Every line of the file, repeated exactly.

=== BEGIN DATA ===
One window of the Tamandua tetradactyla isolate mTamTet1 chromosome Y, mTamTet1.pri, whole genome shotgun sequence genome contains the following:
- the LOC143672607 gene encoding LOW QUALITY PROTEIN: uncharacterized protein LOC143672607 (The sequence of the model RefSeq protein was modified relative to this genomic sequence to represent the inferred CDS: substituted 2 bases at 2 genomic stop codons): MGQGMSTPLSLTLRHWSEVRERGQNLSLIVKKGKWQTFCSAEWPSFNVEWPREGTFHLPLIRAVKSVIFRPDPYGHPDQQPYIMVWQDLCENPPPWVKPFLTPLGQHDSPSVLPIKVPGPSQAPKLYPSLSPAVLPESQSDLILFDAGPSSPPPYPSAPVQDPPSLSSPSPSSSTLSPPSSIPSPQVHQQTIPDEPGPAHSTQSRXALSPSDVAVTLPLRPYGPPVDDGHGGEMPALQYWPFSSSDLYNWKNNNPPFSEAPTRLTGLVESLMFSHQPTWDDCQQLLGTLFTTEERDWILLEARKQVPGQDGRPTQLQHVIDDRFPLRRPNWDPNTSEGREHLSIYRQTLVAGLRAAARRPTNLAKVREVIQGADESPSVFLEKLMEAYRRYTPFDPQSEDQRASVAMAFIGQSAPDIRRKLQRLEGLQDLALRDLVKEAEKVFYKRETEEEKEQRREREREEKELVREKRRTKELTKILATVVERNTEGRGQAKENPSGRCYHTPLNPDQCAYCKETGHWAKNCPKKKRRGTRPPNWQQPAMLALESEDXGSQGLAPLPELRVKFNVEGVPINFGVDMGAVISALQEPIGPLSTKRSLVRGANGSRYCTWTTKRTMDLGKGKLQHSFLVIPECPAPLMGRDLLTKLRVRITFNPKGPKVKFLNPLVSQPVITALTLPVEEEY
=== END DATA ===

One window of the Tamandua tetradactyla isolate mTamTet1 chromosome Y, mTamTet1.pri, whole genome shotgun sequence genome contains the following:
- the LOC143672607 gene encoding LOW QUALITY PROTEIN: uncharacterized protein LOC143672607 (The sequence of the model RefSeq protein was modified relative to this genomic sequence to represent the inferred CDS: substituted 2 bases at 2 genomic stop codons): MGQGMSTPLSLTLRHWSEVRERGQNLSLIVKKGKWQTFCSAEWPSFNVEWPREGTFHLPLIRAVKSVIFRPDPYGHPDQQPYIMVWQDLCENPPPWVKPFLTPLGQHDSPSVLPIKVPGPSQAPKLYPSLSPAVLPESQSDLILFDAGPSSPPPYPSAPVQDPPSLSSPSPSSSTLSPPSSIPSPQVHQQTIPDEPGPAHSTQSRXALSPSDVAVTLPLRPYGPPVDDGHGGEMPALQYWPFSSSDLYNWKNNNPPFSEAPTRLTGLVESLMFSHQPTWDDCQQLLGTLFTTEERDWILLEARKQVPGQDGRPTQLQHVIDDRFPLRRPNWDPNTSEGREHLSIYRQTLVAGLRAAARRPTNLAKVREVIQGADESPSVFLEKLMEAYRRYTPFDPQSEDQRASVAMAFIGQSAPDIRRKLQRLEGLQDLALRDLVKEAEKVFYKRETEEEKEQRREREREEKELVREKRRTKELTKILATVVERNTEGRGQAKENPSGRCYHTPLNPDQCAYCKETGHWAKNCPKKKRRGTRPPNWQQPAMLALESEDXGSQGLAPLPELRVKFNVEGVPINFGVDMGAVISALQEPIGPLSTKRSLVRGANGSRYCTWTTKRTMDLGKGKLQHSFLVIPECPAPLMGRDLLTKLRVRITFNPKGPKVKFLNPLVSQPVITALTLPVEEEY